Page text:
That drove Ms. Stolk to the Internet, where she discovered Wellspring. She signed her daughter up for its California summer camp in 2006, when Carmen was 15 and weighed 270 pounds. She lost 30 at the camp and another 30 when she came home.
"She came back a changed person," Ms. Stolk says.
The students milling about Wellspring's low-slung, 68-acre campus of portables, dormitories and administration buildings look at first like teens at any other high school. They sport tattoos and baggy clothes and saunter slowly between classes.
Here, though, the average student carries 60 to 100 extra pounds, everyone wears a pedometer and no one is glued to a cellphone - they're banned, along with cigarettes and televisions in the dorms. The only two TVs on campus hang on the gym wall, smack in front of the treadmills.
The school offers team sports and recommends long daily walks, but fitness class is mandatory. "For many of these kids, it's their first exposure to exercise," says Jeremy Berumen, the tanned and buff 22-year-old who runs the program. "They run a bit and they can't breathe. ... I start them with basic moves that might be as simple as sitting in a chair and standing up."
About 10 per cent of the students battle diabetes, high cholesterol, hypertension and other weight-related conditions. A third of the students take psychotropic drugs - mostly antidepressants or anti-anxiety medication. All must attend group and individual cognitive-behavioural therapy sessions, underscoring the backbone of the program - self-monitoring.
Somewhere in every student's pocket or backpack is a journal in which they track their physical activities and their daily diets. Mr. Obbard, the headmaster, calls it "think and ink." He says it's the key to teaching "weigh-control skills, versus weight loss."
Boys and girls eat their three meals a day separately, in a windowed, cafeteria-style dining hall in the middle of the campus. They aim for around 1,200 calories a day and less than 20 grams of fat, combining "controlled" hot meals with "uncontrolled" fruit and salad selections along with the riot of condiments on the long cafeteria tables - chilies, malt vinegar, chipotle sauce, Worcestershire, hot sauce, cinnamon, salt and baskets of Splenda, the artificial sweetener 600 times sweeter than sugar.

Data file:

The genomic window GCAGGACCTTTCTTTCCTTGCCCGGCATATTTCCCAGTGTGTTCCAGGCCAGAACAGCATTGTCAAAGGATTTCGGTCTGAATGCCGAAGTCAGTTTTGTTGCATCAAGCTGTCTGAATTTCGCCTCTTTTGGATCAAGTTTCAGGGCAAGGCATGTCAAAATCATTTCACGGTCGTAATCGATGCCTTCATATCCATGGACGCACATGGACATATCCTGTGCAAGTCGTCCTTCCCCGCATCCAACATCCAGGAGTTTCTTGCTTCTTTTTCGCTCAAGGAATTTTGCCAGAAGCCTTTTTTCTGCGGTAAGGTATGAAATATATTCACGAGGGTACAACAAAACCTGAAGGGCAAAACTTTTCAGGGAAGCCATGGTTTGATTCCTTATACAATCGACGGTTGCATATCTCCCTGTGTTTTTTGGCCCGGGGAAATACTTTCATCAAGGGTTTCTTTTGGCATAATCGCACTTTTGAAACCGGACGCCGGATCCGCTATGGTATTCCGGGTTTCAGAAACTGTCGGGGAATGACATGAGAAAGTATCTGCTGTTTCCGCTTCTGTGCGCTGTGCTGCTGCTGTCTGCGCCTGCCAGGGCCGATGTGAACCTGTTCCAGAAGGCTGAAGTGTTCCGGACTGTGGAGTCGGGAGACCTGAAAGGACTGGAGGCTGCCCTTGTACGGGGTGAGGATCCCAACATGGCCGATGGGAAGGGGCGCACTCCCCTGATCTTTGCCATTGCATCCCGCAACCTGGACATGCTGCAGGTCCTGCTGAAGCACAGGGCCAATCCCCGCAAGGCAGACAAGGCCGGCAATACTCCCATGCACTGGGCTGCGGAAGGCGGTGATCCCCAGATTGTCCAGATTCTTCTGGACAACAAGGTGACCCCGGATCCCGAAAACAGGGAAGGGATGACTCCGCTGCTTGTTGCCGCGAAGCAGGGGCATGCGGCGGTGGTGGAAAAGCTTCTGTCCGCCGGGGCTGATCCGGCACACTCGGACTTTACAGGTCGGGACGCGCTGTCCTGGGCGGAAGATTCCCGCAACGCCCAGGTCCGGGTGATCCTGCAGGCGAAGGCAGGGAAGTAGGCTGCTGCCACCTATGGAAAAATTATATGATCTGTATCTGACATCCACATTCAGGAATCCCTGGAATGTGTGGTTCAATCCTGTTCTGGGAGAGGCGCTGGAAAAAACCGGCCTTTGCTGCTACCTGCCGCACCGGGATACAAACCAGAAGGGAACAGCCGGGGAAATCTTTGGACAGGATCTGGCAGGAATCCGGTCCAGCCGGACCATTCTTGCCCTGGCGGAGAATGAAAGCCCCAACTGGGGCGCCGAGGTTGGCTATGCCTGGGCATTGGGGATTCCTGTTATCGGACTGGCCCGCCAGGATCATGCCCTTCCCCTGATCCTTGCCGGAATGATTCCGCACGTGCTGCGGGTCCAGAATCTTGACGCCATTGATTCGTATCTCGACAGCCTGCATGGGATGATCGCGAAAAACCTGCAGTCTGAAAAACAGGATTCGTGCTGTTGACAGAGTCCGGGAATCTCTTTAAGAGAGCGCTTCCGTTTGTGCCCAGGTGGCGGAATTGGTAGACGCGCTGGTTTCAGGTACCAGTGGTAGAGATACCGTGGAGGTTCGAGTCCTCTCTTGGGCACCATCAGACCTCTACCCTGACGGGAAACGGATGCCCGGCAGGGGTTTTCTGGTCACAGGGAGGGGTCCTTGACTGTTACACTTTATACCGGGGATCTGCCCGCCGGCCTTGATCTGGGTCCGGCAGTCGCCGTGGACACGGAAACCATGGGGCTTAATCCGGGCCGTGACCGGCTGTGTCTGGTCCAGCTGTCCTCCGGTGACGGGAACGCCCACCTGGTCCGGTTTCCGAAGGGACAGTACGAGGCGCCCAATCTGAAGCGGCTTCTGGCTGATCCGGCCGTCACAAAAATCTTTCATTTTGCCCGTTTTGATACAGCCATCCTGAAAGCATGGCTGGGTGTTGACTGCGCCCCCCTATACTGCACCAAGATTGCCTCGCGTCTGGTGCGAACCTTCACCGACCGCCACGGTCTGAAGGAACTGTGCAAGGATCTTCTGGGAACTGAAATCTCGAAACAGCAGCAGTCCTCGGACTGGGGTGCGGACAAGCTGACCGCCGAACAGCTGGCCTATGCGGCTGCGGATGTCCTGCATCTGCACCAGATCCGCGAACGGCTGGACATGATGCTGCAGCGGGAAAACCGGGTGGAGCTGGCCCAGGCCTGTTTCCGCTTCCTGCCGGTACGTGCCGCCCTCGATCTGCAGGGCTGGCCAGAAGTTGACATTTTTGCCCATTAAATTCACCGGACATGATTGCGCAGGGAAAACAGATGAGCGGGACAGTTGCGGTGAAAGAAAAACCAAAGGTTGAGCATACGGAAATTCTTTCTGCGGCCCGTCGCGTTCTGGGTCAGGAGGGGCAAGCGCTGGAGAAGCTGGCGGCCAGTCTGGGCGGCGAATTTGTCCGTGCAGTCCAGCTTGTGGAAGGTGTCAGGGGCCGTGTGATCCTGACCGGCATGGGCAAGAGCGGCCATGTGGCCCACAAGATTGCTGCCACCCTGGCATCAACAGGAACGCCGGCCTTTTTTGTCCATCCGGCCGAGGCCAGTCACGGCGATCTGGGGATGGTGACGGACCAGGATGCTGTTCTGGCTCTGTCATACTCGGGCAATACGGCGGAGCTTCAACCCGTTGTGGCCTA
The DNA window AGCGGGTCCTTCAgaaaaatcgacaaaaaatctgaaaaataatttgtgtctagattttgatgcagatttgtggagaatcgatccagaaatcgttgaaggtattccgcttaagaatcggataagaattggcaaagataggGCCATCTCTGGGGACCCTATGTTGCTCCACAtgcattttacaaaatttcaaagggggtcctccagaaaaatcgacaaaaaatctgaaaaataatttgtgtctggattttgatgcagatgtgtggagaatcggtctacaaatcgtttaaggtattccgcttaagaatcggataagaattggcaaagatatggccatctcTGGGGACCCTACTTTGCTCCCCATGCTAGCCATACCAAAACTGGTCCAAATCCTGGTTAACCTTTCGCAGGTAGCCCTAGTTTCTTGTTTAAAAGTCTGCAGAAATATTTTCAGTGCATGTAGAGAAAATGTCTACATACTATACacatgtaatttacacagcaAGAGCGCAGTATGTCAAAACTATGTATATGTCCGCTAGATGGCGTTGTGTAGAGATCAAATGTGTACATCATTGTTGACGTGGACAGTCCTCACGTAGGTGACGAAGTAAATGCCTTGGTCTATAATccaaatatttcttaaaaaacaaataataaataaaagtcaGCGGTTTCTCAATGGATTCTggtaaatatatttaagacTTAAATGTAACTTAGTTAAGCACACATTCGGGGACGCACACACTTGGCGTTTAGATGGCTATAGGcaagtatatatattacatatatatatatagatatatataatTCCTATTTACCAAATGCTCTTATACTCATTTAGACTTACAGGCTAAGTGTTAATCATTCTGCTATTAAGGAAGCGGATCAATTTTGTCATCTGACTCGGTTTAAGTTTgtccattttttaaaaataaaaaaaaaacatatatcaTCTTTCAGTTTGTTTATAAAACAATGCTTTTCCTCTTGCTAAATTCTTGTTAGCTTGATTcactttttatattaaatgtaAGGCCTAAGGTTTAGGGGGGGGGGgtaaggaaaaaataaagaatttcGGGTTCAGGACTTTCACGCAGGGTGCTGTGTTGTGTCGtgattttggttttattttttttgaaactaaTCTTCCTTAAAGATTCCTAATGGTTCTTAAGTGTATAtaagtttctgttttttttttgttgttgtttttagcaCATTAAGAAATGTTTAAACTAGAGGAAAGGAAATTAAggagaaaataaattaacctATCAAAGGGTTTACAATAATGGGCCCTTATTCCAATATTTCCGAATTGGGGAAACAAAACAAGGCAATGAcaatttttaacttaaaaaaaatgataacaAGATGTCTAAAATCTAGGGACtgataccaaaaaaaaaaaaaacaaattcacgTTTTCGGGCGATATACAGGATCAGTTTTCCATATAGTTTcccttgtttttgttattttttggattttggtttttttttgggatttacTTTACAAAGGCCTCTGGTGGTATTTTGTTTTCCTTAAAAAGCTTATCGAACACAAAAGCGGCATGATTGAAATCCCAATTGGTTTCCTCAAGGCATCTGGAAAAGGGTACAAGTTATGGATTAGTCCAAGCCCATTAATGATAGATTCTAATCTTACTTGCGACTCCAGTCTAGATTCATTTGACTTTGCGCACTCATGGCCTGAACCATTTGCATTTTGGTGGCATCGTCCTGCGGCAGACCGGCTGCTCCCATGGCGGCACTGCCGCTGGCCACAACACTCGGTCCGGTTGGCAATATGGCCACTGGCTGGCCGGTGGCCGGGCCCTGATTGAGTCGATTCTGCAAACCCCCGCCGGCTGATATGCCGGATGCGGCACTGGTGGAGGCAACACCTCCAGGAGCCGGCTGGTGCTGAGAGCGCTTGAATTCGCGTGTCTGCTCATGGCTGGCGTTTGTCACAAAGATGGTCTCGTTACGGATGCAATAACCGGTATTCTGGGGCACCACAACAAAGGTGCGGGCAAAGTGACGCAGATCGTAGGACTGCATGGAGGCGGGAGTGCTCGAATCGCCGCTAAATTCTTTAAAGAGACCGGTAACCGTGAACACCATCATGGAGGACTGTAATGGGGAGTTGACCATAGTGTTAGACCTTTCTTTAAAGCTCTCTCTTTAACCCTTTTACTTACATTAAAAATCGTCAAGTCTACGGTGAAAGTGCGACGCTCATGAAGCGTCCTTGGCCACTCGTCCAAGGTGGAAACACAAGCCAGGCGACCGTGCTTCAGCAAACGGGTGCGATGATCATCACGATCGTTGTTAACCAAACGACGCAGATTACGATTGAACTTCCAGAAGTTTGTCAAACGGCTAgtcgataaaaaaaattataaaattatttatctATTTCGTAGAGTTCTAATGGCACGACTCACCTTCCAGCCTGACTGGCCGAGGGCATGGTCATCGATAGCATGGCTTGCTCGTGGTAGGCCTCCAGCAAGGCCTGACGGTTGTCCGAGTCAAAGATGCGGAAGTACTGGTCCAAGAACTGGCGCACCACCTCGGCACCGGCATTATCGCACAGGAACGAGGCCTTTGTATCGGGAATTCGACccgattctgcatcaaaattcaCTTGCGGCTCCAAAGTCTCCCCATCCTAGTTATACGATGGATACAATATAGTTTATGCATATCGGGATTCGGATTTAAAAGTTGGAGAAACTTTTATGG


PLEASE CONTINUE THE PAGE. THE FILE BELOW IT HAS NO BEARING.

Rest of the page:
Here, Splenda is a food group. Students rip open the little yellow packets by the dozen. They drown their cereals in it, shower their fruit with it, cook with it and lick it straight off their fingers. One boy pours more than 20 packs on his yogurt. School chef Erin Gaughan, who teaches students to flavour food without fat, says they "are almost like smokers. ... Their tongues have dried out from all the fat they've eaten."
The school leaves the students free to make their own dietary choices. They can eat white bread, drink unlimited amounts of diet sodas from the dispensers and devour 10 bananas for lunch. They learn at the weekly weigh-in what the consequences have been.
Still, says John Gordon, the school's marketing executive, "no balloons come floating out or anything if you lose a bunch." It's successful self-monitoring and physical activity that earn the coveted privileges of phone time and nights off campus.
But when they do lose, Mr. Craig says, students become less homesick and more motivated to succeed.
They all know success is possible. Some of the biggest losers sit right beside them in class. Chris Grayson, for example, arrived from Connecticut in April, 2007, weighing 325 pounds. He lost 145 of them in 11 months. At 18, he's slim and strong and runs a seven-minute mile.
Terry Henry of New Hampshire was the largest student Wellspring ever had. He weighed 590 pounds when he arrived in 2004 and lost 300 in one year. Terry is long gone (and has managed to keep his weight around 220 pounds) but his old denim shorts and T-shirt still hang in the hallway, stretching across the corridor wall like a victory flag.
After Wellspring camp, Carmen kept the weight off for a year. "But last summer I sat around a lot," she admits. "I was bored and eating ... ice cream, cookies, whatever was around."
Her mother says Carmen has to learn self-control. "If I had something in the house, banana bread, say, she would find it and eat the whole thing. I couldn't keep anything in the house. But how fair is that to the rest of the family?"